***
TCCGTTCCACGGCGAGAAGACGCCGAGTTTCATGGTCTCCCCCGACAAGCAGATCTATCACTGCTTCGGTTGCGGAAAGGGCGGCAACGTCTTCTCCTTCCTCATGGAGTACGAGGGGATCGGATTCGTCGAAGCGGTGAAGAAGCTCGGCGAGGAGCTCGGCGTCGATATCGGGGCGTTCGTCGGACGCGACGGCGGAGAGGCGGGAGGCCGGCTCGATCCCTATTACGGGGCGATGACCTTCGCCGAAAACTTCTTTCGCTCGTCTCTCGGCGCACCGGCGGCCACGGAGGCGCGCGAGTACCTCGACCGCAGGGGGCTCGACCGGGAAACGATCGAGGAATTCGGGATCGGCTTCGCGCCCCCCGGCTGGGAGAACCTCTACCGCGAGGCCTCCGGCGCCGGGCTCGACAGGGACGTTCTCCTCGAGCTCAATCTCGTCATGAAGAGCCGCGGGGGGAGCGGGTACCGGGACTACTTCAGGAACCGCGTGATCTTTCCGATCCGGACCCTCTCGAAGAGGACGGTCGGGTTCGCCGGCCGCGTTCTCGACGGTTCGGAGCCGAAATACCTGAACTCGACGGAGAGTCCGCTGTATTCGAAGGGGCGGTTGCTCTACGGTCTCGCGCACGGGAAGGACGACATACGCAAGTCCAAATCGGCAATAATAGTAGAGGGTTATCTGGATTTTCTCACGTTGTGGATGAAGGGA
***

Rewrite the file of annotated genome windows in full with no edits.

TCCGTTCCACGGCGAGAAGACGCCGAGTTTCATGGTCTCCCCCGACAAGCAGATCTATCACTGCTTCGGTTGCGGAAAGGGCGGCAACGTCTTCTCCTTCCTCATGGAGTACGAGGGGATCGGATTCGTCGAAGCGGTGAAGAAGCTCGGCGAGGAGCTCGGCGTCGATATCGGGGCGTTCGTCGGACGCGACGGCGGAGAGGCGGGAGGCCGGCTCGATCCCTATTACGGGGCGATGACCTTCGCCGAAAACTTCTTTCGCTCGTCTCTCGGCGCACCGGCGGCCACGGAGGCGCGCGAGTACCTCGACCGCAGGGGGCTCGACCGGGAAACGATCGAGGAATTCGGGATCGGCTTCGCGCCCCCCGGCTGGGAGAACCTCTACCGCGAGGCCTCCGGCGCCGGGCTCGACAGGGACGTTCTCCTCGAGCTCAATCTCGTCATGAAGAGCCGCGGGGGGAGCGGGTACCGGGACTACTTCAGGAACCGCGTGATCTTTCCGATCCGGACCCTCTCGAAGAGGACGGTCGGGTTCGCCGGCCGCGTTCTCGACGGTTCGGAGCCGAAATACCTGAACTCGACGGAGAGTCCGCTGTATTCGAAGGGGCGGTTGCTCTACGGTCTCGCGCACGGGAAGGACGACATACGCAAGTCCAAATCGGCAATAATAGTAGAGGGTTATCTGGATTTTCTCACGTTGTGGATGAAGGGA